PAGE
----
The Ukrainian software firm used as part of last week’s global cyber attack warned on Wednesday that all computers sharing a network with its infected accounting software had been compromised by hackers.
The attack used a virus, dubbed “NotPetya” by some experts, to take down thousands of computers in dozens of countries, disrupting shipping and businesses.
A video released by Ukrainian police showed masked men in combat fatigues and armed with assault rifles raiding the offices of software developer Intellect Service late on Tuesday, after cyber security researchers said they had found a “backdoor” written into some of the updates issued by its M.E. Doc accounting software.
M.E. Doc is used by 80 percent of Ukrainian companies and installed on around 1 million computers in the country. Interior Minister Arsen Avakov said police had blocked a second cyber attack from servers hosting the software.
Intellect Service previously denied its servers had been compromised, but when asked on Wednesday whether a backdoor had been inserted, Chief Executive Olesya Bilousova said: “Yes there was. And the fact is that this backdoor needs to be closed.”
Any computer on the same network as machines using M.E.Doc was now vulnerable to another attack, she said.
“As of today, every computer which is on the same local network as our product is a threat. We need to pay the most attention to those computers which weren’t affected (by last week’s attack),” she told reporters.
“The virus is on them waiting for a signal. There are fingerprints on computers which didn’t even use our product.”
Cyber security experts said that while hackers have previously been known to insert viruses into software updates – thus tricking computers and system administrators into installing the malware on their own systems – the attack on Ukraine is the largest and most disruptive such assault to date.
“We are in a new phase of cyber security and the way that sophisticated actors behave,” said Leo Taddeo, a former FBI cyber investigator and executive with cyber-security firm Cyxtera Technologies. “I can’t think of a supply chain attack that has been this thorough.”
Investigators are still trying to establish who was behind last week’s attack, which hit a month after the Wannacry ransomware virus crippled computers at hospitals, banks and business around the world.
Ukrainian politicians were quick to blame Russia, which denied it. Ukrainian cyber police and some experts say the attack was probably a smokescreen used by the hackers to install new malware.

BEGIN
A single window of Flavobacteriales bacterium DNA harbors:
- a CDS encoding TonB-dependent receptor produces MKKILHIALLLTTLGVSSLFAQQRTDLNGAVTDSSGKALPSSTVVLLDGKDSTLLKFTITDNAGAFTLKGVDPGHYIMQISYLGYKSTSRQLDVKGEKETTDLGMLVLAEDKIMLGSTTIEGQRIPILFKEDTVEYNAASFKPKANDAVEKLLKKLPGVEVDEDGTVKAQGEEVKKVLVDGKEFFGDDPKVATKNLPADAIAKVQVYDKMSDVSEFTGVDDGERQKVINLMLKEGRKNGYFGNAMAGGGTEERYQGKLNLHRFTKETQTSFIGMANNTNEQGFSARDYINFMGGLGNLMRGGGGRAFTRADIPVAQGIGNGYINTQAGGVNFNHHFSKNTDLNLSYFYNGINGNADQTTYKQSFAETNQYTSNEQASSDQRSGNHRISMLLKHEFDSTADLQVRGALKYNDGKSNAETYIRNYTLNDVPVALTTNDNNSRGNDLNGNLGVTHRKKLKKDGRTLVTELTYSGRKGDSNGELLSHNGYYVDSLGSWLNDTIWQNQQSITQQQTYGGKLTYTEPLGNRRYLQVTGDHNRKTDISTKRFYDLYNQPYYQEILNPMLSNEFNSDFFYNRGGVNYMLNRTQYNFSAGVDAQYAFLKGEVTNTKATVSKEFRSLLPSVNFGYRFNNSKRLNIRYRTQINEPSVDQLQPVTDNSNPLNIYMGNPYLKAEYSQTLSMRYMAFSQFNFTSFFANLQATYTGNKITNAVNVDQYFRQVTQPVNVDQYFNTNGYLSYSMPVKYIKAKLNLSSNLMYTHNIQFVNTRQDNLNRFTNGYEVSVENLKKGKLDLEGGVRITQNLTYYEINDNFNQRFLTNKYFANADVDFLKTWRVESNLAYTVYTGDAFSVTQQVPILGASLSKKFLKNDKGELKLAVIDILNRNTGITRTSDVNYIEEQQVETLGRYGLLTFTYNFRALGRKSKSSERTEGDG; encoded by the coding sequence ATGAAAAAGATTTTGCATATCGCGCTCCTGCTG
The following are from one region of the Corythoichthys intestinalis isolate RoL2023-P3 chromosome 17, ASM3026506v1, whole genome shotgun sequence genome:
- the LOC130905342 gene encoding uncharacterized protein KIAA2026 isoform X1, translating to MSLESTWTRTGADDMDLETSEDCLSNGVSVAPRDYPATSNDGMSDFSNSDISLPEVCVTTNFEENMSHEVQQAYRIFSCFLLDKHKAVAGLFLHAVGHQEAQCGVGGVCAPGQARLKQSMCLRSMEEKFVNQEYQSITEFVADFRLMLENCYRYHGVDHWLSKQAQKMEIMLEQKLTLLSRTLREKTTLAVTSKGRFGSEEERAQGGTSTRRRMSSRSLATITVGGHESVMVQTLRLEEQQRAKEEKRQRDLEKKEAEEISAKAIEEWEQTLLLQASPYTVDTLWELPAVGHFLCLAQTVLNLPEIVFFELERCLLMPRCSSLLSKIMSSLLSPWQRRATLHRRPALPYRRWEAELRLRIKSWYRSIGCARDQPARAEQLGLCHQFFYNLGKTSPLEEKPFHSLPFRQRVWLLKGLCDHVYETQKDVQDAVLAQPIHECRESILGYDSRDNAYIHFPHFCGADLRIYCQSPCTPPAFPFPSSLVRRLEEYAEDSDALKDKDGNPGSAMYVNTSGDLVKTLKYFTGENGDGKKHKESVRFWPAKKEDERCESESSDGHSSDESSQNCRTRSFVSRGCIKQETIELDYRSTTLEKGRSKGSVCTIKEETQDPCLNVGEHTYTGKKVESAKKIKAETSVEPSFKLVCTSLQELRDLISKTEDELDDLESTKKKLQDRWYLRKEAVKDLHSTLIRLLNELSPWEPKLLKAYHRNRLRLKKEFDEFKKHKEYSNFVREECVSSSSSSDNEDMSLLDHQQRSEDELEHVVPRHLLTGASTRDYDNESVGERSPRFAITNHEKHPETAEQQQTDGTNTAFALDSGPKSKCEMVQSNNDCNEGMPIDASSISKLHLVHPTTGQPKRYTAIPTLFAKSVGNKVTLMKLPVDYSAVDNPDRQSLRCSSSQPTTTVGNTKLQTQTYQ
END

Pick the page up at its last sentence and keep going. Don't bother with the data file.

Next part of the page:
“After developing the backdoor, the attackers compromised users’ account details with the aim of getting full access to the network,” the cyber police said in a statement.
Little known outside Ukrainian accounting circles, M.E.Doc is used by around 400,000 companies in Ukraine to send and collaborate on financial documents between internal departments, and to file them with the Ukrainian state tax service.
Police have advised businesses to stop using the software and turn off every computer running it.
Ukraine’s government said on Tuesday it would submit a draft law to parliament to extend the tax deadline to July 15, and waive fines for companies who missed the previous June 13 cutoff because of the attack.
Losses from the NotPetya and Wannacry infections are seen totalling $8 billion, but Finance Minister Oleksandr Danylyuk told Reuters that estimates the attacks could cost Ukraine 0.5 percent of its annual GDP were exaggerated. “I don’t think it will be that high at all,” he said.
ESET senior malware researcher Anton Cherepanov, who first discovered the M.E.Doc backdoor, said computers using the program would be at risk until a further update was issued.
But as the company’s servers were currently offline, he said, hackers could not currently access the compromised machines.
“The backdoor is using official M.E.Doc servers as a command and control server. Since these servers are offline, the attackers can’t control backdoored machines anymore,” he said in written comments to Reuters. (Additional reporting by Pavel Polityuk in Kiev and Jim Finkle in Toronto; Writing by Jack Stubbs.)